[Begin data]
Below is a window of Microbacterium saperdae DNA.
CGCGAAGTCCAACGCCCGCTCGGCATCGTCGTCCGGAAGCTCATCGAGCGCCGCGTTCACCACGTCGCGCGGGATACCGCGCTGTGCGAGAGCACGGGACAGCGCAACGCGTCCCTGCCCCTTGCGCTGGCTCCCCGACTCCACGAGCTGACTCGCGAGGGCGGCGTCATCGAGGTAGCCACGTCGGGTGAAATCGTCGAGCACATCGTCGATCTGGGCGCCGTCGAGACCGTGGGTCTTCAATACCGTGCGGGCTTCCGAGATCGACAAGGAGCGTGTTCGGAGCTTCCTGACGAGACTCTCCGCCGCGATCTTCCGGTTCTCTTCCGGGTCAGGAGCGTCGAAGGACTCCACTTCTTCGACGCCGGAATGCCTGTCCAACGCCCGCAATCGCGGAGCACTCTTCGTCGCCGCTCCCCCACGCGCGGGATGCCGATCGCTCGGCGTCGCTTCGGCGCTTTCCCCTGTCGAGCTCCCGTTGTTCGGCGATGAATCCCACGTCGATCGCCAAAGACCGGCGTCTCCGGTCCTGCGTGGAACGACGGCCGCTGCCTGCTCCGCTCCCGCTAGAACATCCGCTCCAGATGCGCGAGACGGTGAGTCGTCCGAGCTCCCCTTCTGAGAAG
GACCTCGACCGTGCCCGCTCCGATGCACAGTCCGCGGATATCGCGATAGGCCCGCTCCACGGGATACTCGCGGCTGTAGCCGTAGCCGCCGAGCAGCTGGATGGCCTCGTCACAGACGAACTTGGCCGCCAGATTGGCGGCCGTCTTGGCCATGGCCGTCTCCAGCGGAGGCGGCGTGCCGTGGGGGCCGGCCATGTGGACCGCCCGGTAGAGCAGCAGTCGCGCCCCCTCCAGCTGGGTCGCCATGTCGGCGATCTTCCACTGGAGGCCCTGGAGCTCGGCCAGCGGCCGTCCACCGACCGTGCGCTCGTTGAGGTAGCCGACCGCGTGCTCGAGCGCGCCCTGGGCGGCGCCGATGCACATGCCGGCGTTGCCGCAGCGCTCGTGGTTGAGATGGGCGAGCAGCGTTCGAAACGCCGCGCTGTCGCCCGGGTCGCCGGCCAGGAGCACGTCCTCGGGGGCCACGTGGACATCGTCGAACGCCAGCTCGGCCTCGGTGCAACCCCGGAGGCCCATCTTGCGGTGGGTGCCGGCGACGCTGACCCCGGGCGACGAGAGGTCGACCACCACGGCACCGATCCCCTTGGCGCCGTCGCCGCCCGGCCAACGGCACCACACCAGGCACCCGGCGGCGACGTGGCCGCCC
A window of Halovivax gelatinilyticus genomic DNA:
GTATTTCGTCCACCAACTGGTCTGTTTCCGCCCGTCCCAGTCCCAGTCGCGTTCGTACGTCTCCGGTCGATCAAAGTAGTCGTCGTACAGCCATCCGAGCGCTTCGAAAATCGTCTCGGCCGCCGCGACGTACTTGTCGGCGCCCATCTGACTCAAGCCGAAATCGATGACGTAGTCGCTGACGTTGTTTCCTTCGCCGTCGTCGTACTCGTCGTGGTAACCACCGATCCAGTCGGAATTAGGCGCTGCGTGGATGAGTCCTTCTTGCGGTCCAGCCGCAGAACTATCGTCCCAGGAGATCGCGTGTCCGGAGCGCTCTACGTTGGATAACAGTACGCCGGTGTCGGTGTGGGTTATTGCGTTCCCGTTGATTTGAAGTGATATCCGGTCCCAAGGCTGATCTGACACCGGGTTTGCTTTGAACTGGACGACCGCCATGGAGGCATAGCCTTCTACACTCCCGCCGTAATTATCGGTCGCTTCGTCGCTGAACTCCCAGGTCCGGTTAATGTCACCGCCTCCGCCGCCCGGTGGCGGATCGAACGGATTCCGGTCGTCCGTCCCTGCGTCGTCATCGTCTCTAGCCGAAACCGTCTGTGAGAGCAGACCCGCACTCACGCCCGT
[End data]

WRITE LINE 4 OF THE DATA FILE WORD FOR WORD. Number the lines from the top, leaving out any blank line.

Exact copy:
A window of Halovivax gelatinilyticus genomic DNA: